Aftertones of Gymnopédie: Channeling the Spirit of Satie

Yesterday marked the 152nd anniversary of the birth of the colorfully eccentric French avant-garde composer, Erik Satie (1866-1925). Satie had a profound influence on later composers, from Debussy, Ravel, and Milhaud, to the neoclassicism of Stravinsky. Even more amazing is the way Satie’s music anticipates the minimalist and ambient styles of the late twentieth century. The three serene Gymnopédies for solo piano, completed in 1888, remain Satie’s most famous and powerfully evocative works. With sublime, …

Read moreAftertones of Gymnopédie: Channeling the Spirit of Satie

Re-Imagining Sondheim on the Composer’s 86th Birthday

Broadway composer Stephen Sondheim turned 86 yesterday. His contributions include the lyrics for West Side Story (1957) and Gypsy (1959), and music and lyrics for A Little Night Music (1973), Sweeney Todd (1979), Into the Woods (1987), and numerous other groundbreaking shows. His sophisticated, envelope-pushing musicals will almost certainly rank among the Broadway theater’s most enduring works. Sondheim’s genius has always gone beyond “songwriting” in the Tin Pan Alley (or even Andrew Lloyd Webber) sense. Writing stand-alone commercial hits has …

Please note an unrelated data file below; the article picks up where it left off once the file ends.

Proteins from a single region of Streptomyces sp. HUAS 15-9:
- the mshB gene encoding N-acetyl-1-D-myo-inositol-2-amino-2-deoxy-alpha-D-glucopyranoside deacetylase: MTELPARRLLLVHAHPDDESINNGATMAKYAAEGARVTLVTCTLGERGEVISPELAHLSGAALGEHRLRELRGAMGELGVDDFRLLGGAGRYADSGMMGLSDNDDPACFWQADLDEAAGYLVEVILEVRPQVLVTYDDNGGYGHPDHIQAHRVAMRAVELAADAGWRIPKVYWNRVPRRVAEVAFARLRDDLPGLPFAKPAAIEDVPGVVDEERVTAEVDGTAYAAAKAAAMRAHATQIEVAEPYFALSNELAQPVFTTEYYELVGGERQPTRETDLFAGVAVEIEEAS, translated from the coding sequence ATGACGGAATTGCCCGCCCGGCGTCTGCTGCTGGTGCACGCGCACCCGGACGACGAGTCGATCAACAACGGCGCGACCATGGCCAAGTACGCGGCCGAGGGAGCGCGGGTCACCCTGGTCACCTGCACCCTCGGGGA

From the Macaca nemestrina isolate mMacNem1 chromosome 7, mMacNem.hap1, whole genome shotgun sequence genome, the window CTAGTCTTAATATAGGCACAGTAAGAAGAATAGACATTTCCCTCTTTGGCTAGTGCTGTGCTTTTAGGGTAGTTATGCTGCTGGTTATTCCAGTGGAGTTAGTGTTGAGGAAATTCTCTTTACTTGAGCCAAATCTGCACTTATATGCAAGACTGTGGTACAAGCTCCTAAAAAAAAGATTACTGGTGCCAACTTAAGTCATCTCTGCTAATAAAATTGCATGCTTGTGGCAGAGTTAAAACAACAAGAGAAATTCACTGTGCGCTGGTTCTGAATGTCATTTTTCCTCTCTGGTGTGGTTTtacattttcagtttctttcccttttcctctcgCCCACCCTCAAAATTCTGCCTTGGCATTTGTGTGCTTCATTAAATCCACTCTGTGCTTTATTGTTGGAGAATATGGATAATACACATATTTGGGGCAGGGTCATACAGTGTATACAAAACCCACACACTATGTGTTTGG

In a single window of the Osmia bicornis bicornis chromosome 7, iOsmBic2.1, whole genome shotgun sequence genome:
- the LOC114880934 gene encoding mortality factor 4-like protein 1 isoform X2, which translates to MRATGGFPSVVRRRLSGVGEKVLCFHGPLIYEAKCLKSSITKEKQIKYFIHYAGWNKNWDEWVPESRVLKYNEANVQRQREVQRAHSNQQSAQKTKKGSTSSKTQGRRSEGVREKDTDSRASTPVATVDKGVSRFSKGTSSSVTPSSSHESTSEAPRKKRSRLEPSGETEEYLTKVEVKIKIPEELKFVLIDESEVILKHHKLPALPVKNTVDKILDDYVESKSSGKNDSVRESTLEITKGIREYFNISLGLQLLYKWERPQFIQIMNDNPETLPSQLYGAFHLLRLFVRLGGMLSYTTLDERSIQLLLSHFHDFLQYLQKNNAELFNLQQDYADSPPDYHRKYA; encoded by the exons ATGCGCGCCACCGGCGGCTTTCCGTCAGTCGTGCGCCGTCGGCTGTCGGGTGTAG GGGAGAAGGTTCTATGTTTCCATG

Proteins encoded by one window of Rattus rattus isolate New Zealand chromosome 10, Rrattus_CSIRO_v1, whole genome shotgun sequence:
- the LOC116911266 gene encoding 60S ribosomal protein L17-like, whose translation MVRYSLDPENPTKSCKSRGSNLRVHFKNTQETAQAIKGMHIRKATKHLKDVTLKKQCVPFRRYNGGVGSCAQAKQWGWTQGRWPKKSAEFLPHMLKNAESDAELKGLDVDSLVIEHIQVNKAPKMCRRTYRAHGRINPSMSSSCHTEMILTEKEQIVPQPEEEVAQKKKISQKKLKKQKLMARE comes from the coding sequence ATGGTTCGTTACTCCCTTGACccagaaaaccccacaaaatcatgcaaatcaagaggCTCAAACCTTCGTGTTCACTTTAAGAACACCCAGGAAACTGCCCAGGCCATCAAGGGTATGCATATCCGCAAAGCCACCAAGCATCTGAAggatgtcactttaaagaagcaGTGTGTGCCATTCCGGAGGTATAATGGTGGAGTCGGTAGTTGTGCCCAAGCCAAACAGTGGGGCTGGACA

Read moreRe-Imagining Sondheim on the Composer’s 86th Birthday

The Ladies Who Lunch

Legendary Broadway performer Elaine Stritch passed away last week at the age of 89. She may be best remembered for her performance of the song, The Ladies Who Lunch in the original 1970 Broadway production of Stephen Sondheim’s musical comedy, Company.  Company offers a psychological look at the nature of relationships and marriage. It eviscerates the musical theater’s traditional escapism, replacing it with a healthy dose of realism. The song Sorry-Grateful contains the searing line, “You’ll always be …

Read moreThe Ladies Who Lunch

Send this to a friend